In this episode, an artist captures the essence of humanity, a coach whose winning strategy included advocating for equity in sports, and a beautiful garden that sprouted from sorrow
Air Date: 05/11/2023
Portraits of Humanity Art and medicine are inextricably linked for Scottish-born artist Mark Gilbert, who creates portraits in the realm of medical humanities. Mark’s recent work raises questions associated with the uncertainties, confusion and isolation associated with dementia for both patient and caregiver, while simultaneously offering glimpses into the healing aspects of art. In a visit to his studio, we capture Mark at work on his latest portrait of a nurse practitioner as part of his portraiture series on frontline healthcare workers that began during the pandemic. We examine how such works can inform humanity, transform patients and caregivers, and explore the relationship between medicine and the humanities.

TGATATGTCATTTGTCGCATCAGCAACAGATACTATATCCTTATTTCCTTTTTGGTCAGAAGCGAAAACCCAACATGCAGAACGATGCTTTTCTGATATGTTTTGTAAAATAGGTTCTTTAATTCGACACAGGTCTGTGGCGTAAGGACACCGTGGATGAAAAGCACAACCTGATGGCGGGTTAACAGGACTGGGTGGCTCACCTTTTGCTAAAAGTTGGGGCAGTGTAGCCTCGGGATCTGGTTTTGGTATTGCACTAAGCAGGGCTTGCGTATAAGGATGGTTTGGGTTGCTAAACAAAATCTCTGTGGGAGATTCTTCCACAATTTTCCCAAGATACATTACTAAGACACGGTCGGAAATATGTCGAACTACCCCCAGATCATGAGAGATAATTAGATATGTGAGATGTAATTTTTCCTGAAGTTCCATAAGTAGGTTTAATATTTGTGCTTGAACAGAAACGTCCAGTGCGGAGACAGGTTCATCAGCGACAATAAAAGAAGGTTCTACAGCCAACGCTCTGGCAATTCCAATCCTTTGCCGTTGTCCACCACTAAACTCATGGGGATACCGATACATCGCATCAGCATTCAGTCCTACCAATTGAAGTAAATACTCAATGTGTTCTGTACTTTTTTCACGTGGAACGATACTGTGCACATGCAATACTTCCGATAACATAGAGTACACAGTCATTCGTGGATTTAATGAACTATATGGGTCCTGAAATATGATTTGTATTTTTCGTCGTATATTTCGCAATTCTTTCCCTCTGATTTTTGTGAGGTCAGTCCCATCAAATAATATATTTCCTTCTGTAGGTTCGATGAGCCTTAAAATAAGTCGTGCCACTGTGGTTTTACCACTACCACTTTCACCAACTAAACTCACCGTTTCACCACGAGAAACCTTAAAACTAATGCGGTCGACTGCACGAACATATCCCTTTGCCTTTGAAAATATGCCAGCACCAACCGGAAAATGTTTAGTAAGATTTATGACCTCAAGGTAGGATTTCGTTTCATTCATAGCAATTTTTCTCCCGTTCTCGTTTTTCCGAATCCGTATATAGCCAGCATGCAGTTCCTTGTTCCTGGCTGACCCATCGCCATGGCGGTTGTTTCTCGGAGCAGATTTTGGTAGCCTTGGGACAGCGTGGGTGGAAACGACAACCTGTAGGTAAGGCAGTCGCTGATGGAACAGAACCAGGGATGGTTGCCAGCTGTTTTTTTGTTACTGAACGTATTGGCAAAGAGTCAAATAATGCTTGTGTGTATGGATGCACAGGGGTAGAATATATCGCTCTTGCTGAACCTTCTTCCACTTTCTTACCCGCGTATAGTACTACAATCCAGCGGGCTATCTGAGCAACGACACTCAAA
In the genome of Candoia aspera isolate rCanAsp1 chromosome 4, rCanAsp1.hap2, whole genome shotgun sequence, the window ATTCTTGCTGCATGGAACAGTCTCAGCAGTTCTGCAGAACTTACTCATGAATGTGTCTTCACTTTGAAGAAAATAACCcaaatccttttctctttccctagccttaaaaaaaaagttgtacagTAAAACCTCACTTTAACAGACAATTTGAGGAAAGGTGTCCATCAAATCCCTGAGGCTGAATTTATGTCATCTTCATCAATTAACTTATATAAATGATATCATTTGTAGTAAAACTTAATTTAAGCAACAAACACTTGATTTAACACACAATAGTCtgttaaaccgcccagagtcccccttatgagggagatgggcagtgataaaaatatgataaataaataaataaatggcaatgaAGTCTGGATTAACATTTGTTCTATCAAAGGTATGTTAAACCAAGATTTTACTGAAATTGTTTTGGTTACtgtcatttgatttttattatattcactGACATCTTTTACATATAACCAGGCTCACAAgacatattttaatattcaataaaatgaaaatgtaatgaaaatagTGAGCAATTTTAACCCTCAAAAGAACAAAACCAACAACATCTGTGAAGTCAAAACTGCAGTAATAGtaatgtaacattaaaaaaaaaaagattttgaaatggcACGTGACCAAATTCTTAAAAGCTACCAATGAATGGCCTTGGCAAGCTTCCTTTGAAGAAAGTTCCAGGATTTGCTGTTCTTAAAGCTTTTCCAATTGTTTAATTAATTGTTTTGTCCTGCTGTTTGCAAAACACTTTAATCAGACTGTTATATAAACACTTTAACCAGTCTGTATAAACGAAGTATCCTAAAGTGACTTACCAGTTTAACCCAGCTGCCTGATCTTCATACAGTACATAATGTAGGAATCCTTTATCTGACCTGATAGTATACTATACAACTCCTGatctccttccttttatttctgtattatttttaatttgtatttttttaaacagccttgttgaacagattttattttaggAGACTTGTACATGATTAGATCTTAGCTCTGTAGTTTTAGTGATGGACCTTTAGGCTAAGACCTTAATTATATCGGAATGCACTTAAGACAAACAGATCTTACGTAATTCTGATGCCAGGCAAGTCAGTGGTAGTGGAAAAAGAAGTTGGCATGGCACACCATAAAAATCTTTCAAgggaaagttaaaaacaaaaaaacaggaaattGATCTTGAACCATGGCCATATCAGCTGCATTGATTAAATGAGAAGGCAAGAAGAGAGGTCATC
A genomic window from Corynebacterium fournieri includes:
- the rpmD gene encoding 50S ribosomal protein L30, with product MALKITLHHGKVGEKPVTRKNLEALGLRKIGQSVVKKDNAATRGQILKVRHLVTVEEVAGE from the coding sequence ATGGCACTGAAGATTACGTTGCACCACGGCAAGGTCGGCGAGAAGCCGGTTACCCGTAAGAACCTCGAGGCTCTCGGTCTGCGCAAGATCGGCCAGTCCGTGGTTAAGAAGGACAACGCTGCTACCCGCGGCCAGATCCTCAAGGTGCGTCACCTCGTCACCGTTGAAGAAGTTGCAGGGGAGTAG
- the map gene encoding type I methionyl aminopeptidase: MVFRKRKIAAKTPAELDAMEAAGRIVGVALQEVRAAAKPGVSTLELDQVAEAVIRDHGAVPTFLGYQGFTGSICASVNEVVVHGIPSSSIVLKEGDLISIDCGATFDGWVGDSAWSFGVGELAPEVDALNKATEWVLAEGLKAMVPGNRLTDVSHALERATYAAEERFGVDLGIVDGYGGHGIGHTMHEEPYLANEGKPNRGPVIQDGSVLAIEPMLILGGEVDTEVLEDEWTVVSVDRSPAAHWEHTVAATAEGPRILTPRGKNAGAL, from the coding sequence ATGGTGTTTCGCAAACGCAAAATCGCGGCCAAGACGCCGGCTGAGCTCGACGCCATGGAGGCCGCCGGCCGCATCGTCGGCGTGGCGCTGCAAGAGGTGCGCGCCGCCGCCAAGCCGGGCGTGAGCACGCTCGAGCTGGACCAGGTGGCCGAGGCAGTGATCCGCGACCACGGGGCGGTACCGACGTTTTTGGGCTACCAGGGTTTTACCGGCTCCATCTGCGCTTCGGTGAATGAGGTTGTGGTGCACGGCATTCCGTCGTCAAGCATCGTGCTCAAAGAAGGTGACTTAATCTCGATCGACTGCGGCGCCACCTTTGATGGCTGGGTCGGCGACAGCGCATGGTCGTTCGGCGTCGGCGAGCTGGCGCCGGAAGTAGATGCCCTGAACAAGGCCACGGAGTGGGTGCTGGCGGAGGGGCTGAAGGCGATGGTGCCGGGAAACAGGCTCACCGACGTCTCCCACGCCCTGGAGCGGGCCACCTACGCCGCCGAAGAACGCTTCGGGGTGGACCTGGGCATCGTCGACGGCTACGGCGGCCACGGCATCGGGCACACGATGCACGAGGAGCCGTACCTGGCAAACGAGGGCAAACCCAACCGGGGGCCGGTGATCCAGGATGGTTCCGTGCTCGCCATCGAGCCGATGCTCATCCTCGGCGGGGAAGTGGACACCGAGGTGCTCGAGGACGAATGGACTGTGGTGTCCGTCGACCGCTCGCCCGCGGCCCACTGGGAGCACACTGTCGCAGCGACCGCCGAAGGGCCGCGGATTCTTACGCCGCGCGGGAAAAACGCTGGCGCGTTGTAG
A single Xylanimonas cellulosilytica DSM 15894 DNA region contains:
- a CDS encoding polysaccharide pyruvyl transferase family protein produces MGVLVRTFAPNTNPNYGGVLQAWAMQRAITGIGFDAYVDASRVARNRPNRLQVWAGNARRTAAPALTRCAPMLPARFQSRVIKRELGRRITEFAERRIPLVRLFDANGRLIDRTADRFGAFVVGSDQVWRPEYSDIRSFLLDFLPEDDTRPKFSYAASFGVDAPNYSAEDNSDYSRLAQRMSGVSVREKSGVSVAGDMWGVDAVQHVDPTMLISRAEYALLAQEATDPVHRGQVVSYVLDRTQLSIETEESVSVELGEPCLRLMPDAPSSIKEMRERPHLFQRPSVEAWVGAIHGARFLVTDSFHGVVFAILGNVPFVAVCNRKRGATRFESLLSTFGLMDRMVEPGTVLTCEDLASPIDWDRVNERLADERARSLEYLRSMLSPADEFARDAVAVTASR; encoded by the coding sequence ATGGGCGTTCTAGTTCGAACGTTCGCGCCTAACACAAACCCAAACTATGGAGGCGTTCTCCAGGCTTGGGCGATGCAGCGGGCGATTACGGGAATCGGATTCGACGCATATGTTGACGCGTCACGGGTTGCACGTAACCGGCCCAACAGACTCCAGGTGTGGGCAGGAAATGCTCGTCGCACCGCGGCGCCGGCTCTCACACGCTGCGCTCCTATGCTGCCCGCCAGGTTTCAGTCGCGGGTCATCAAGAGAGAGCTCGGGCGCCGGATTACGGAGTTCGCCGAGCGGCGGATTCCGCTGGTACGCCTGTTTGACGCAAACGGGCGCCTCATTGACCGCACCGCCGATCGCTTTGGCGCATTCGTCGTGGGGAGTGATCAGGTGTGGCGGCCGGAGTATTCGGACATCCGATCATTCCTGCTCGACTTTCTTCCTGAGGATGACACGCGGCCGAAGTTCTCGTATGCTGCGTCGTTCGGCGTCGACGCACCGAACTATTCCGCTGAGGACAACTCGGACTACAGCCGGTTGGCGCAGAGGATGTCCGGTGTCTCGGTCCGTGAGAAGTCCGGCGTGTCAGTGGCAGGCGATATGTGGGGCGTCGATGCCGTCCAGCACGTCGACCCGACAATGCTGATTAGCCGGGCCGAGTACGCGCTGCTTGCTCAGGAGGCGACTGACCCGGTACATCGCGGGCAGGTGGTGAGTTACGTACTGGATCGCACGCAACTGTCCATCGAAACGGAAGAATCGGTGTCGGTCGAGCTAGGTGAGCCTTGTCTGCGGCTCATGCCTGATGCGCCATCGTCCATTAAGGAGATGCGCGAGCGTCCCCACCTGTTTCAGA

Lessons from Connie Connie Miner was coming of age when Title IX became law in 1972. A natural athlete, Miner excelled in many sports and even substituted on Red Cloud’s summer league baseball team. Organized women’s sports were limited while Miner was in high school, but at the University of Nebraska at Kearney she played on the collegiate softball team. Upon graduation, she went from being a player to the team’s unpaid assistant softball coach while also working a factory job full-time at night to support herself. Within a relatively short window of time, Miner earned her way to becoming a Division I head softball coach where she advocated for equity for her student athletes throughout her highly successful 40-year coaching career.
Hope in Bloom Hoping it would help her grief-stricken husband cope with the loss of his son, Jan Welhelm became set on transforming an empty city lot in the town of Humbolt into a splendidly, beautiful garden. The result of her efforts, and those who pitched in to make her vision a reality, is a wonderfully pleasing, peaceful space where anyone suffering from loss may find respite from their sorrow.